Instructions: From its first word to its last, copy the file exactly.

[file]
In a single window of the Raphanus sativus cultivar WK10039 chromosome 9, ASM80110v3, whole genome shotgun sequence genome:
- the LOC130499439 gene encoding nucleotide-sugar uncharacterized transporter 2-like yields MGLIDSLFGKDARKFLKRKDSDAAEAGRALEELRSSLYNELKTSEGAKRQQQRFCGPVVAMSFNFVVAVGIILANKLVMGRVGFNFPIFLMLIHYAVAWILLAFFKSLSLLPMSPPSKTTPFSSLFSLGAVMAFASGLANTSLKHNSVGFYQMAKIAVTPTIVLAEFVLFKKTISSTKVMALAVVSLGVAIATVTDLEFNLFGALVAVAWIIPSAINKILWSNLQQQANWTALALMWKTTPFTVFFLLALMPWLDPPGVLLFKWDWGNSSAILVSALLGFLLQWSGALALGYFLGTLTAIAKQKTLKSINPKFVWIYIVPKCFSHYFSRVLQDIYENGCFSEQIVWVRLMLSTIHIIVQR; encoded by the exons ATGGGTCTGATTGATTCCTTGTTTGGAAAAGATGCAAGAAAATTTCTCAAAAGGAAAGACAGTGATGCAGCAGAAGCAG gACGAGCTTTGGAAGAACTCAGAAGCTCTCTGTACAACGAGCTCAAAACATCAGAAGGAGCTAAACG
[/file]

In a single window of the Raphanus sativus cultivar WK10039 chromosome 9, ASM80110v3, whole genome shotgun sequence genome:
- the LOC130499439 gene encoding nucleotide-sugar uncharacterized transporter 2-like yields MGLIDSLFGKDARKFLKRKDSDAAEAGRALEELRSSLYNELKTSEGAKRQQQRFCGPVVAMSFNFVVAVGIILANKLVMGRVGFNFPIFLMLIHYAVAWILLAFFKSLSLLPMSPPSKTTPFSSLFSLGAVMAFASGLANTSLKHNSVGFYQMAKIAVTPTIVLAEFVLFKKTISSTKVMALAVVSLGVAIATVTDLEFNLFGALVAVAWIIPSAINKILWSNLQQQANWTALALMWKTTPFTVFFLLALMPWLDPPGVLLFKWDWGNSSAILVSALLGFLLQWSGALALGYFLGTLTAIAKQKTLKSINPKFVWIYIVPKCFSHYFSRVLQDIYENGCFSEQIVWVRLMLSTIHIIVQR; encoded by the exons ATGGGTCTGATTGATTCCTTGTTTGGAAAAGATGCAAGAAAATTTCTCAAAAGGAAAGACAGTGATGCAGCAGAAGCAG gACGAGCTTTGGAAGAACTCAGAAGCTCTCTGTACAACGAGCTCAAAACATCAGAAGGAGCTAAACG